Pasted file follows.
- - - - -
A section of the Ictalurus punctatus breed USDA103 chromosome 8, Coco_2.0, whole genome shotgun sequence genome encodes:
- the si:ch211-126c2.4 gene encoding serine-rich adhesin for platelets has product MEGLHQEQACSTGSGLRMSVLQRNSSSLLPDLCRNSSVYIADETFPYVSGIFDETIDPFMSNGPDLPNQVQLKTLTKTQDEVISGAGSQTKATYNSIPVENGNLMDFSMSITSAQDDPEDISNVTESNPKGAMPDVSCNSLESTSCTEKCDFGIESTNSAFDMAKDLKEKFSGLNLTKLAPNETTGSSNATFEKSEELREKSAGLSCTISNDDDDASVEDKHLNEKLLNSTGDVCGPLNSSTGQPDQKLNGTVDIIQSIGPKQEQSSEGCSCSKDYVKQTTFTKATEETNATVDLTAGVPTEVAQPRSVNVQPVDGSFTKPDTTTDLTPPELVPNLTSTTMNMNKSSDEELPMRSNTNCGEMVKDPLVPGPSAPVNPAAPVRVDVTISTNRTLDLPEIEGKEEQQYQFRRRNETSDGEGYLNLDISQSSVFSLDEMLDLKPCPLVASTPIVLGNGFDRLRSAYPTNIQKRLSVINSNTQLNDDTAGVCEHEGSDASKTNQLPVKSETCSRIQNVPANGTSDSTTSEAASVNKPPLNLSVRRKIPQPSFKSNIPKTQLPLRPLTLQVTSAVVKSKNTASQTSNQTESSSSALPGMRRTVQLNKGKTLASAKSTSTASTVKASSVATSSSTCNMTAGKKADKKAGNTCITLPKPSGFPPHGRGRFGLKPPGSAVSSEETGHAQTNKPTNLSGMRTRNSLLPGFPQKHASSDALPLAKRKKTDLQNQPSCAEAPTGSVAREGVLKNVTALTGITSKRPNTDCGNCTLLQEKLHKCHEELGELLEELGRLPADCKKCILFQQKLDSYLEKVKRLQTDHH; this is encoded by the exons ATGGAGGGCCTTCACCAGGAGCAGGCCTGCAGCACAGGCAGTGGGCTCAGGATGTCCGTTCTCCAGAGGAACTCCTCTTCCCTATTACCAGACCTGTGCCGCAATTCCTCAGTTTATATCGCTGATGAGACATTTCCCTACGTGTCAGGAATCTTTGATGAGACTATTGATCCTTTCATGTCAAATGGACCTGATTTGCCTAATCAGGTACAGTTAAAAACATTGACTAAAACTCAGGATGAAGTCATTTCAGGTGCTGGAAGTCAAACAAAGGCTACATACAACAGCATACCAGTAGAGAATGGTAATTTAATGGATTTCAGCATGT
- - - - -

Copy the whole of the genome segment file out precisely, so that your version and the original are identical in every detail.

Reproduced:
A section of the Ictalurus punctatus breed USDA103 chromosome 8, Coco_2.0, whole genome shotgun sequence genome encodes:
- the si:ch211-126c2.4 gene encoding serine-rich adhesin for platelets has product MEGLHQEQACSTGSGLRMSVLQRNSSSLLPDLCRNSSVYIADETFPYVSGIFDETIDPFMSNGPDLPNQVQLKTLTKTQDEVISGAGSQTKATYNSIPVENGNLMDFSMSITSAQDDPEDISNVTESNPKGAMPDVSCNSLESTSCTEKCDFGIESTNSAFDMAKDLKEKFSGLNLTKLAPNETTGSSNATFEKSEELREKSAGLSCTISNDDDDASVEDKHLNEKLLNSTGDVCGPLNSSTGQPDQKLNGTVDIIQSIGPKQEQSSEGCSCSKDYVKQTTFTKATEETNATVDLTAGVPTEVAQPRSVNVQPVDGSFTKPDTTTDLTPPELVPNLTSTTMNMNKSSDEELPMRSNTNCGEMVKDPLVPGPSAPVNPAAPVRVDVTISTNRTLDLPEIEGKEEQQYQFRRRNETSDGEGYLNLDISQSSVFSLDEMLDLKPCPLVASTPIVLGNGFDRLRSAYPTNIQKRLSVINSNTQLNDDTAGVCEHEGSDASKTNQLPVKSETCSRIQNVPANGTSDSTTSEAASVNKPPLNLSVRRKIPQPSFKSNIPKTQLPLRPLTLQVTSAVVKSKNTASQTSNQTESSSSALPGMRRTVQLNKGKTLASAKSTSTASTVKASSVATSSSTCNMTAGKKADKKAGNTCITLPKPSGFPPHGRGRFGLKPPGSAVSSEETGHAQTNKPTNLSGMRTRNSLLPGFPQKHASSDALPLAKRKKTDLQNQPSCAEAPTGSVAREGVLKNVTALTGITSKRPNTDCGNCTLLQEKLHKCHEELGELLEELGRLPADCKKCILFQQKLDSYLEKVKRLQTDHH; this is encoded by the exons ATGGAGGGCCTTCACCAGGAGCAGGCCTGCAGCACAGGCAGTGGGCTCAGGATGTCCGTTCTCCAGAGGAACTCCTCTTCCCTATTACCAGACCTGTGCCGCAATTCCTCAGTTTATATCGCTGATGAGACATTTCCCTACGTGTCAGGAATCTTTGATGAGACTATTGATCCTTTCATGTCAAATGGACCTGATTTGCCTAATCAGGTACAGTTAAAAACATTGACTAAAACTCAGGATGAAGTCATTTCAGGTGCTGGAAGTCAAACAAAGGCTACATACAACAGCATACCAGTAGAGAATGGTAATTTAATGGATTTCAGCATGT